Incandescent Lamp:  A lamp employing an electrically charged metal filament that glows at white heat. A traditional light bulb.

Infiltration:  The passage of air from indoors to outdoors and vice versa; term is usually associated with drafts from cracks, seams or holes in buildings.

Inside Corner:  The point at which two walls form an internal angle, as in the corner of a room.

Insulating Glass (aka Thermal Glass):  Window or door glazing in which multiple panes of glass are used with a sealed gas space between.

Insulation:  (1) Any material high in resistance to heat transmission that, when placed in the walls, ceiling, or floors of a structure will reduce the rate of heat flow. (2) the material around an electrical wire to prevent the transmission of electricity.

Irrigation:  Plant watering system.

J Channel (aka Weep Screed):  Metal edging used on stucco to give the edge a better finished appearance and to allow water to drain.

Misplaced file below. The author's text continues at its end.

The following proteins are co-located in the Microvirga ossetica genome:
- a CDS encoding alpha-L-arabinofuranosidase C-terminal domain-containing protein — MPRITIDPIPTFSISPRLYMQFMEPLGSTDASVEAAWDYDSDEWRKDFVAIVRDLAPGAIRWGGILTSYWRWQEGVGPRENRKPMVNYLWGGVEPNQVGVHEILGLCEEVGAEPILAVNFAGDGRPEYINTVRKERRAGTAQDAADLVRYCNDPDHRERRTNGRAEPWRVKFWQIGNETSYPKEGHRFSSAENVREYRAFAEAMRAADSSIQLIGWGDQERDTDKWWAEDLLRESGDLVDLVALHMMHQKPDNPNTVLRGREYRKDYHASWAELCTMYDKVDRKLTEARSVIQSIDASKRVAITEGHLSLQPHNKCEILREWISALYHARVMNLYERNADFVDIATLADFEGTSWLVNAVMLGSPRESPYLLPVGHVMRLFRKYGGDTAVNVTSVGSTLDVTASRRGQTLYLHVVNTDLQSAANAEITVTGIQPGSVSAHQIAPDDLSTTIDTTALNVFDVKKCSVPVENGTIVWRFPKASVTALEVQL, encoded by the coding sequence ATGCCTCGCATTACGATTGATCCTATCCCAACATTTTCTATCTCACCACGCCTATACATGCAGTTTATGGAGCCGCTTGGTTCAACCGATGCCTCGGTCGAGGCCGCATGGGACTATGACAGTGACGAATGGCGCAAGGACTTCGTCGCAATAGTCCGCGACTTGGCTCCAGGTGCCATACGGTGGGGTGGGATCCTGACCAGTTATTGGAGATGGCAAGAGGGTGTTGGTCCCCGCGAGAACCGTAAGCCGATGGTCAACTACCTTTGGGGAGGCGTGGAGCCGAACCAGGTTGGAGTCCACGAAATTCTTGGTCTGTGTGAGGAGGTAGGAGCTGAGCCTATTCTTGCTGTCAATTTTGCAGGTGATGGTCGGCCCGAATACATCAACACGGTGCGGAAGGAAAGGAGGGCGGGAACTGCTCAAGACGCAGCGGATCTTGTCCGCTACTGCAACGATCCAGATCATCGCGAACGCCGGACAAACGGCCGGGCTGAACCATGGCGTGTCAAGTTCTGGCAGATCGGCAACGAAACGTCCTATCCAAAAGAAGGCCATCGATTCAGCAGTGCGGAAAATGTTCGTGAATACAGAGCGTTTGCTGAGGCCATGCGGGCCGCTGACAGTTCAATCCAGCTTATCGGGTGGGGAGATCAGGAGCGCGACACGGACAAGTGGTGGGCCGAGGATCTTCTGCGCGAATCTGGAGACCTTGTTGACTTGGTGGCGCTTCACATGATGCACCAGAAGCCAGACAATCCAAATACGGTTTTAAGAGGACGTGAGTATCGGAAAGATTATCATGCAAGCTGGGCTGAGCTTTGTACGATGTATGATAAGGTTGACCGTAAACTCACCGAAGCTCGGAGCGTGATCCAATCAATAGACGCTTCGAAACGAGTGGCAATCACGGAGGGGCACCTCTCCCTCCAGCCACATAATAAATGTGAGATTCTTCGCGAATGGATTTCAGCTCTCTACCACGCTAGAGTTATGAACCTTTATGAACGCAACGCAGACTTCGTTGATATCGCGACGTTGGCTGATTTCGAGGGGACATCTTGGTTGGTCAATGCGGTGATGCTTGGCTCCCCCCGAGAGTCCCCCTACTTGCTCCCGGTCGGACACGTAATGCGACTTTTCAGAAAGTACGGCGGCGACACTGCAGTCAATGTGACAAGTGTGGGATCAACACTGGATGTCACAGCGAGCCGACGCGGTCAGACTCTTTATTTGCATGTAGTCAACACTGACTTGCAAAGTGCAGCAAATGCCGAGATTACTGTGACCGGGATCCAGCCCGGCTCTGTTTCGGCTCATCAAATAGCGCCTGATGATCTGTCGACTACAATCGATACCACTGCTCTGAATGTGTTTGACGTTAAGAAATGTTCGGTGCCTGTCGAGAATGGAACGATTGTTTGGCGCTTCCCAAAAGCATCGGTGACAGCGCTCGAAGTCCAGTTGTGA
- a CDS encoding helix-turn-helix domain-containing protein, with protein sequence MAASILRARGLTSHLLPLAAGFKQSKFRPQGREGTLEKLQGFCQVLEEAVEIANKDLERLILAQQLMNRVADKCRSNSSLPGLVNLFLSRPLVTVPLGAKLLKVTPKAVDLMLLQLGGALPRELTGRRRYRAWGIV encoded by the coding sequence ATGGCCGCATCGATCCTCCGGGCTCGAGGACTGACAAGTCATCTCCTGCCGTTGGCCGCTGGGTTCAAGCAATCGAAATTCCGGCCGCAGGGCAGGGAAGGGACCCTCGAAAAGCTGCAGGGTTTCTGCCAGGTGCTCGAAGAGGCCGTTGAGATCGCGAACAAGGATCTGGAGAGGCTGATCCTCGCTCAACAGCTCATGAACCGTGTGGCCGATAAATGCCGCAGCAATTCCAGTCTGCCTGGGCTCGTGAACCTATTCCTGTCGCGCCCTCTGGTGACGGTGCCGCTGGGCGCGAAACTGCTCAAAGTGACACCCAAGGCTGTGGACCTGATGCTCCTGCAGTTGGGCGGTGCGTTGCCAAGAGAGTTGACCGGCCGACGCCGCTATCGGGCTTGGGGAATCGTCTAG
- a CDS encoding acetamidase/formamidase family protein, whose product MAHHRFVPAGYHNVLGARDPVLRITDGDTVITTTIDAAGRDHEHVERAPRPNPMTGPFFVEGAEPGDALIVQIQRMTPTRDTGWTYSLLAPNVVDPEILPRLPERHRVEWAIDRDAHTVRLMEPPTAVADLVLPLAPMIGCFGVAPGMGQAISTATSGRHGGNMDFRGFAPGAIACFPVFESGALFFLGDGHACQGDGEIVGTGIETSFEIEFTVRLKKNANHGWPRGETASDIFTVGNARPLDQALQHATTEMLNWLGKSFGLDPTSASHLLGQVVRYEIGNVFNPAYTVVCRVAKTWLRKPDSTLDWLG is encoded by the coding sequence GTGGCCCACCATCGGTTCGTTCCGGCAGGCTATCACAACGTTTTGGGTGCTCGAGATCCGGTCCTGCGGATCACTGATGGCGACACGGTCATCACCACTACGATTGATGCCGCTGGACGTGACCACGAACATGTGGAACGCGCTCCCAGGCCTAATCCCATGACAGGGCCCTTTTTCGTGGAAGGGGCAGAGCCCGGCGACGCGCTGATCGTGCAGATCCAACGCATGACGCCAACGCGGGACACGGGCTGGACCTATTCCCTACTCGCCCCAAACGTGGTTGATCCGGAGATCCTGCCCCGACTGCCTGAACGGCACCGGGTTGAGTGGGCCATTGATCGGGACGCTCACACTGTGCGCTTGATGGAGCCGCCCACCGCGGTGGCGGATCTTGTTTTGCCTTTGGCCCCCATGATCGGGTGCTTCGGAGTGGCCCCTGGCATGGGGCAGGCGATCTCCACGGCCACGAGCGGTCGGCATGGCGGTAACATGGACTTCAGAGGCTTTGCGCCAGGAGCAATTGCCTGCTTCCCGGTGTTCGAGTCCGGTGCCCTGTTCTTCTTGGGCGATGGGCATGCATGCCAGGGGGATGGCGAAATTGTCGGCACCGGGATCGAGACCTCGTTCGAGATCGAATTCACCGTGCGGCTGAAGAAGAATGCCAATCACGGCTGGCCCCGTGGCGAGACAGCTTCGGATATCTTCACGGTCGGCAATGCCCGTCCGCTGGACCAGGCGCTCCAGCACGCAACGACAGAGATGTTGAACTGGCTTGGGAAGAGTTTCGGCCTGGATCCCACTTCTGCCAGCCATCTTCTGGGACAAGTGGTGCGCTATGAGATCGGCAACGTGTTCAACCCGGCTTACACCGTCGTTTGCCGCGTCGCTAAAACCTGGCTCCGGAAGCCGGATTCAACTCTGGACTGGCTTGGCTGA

Jamb:  The side and head lining of a doorway.

Joint:  The location between the touching surfaces of two members or components joined and held together by nails, glue, cement, mortar, or other means.

Joint Compound (aka Drywall Mud.):  A powder that is usually mixed with water and used for joint treatment in gypsum-wallboard finish. Often available in pre-mixed containers.

Joist:  Wooden members that run parallel to one another and support a floor or ceiling, and are supported in turn by larger beams, girders, or bearing walls.

Joist Hanger:  A metal “U” shaped fastener used to support the end of a joist or truss and attached with hardened nails to another bearing member.

Jump Duct (aka Transfer Grill):  A duct/vent between two spaces to allow air movement and pressure equalization between them.

Kilowatt (KW):  One thousand watts. A kilowatt hour is the base unit used in measuring electrical consumption.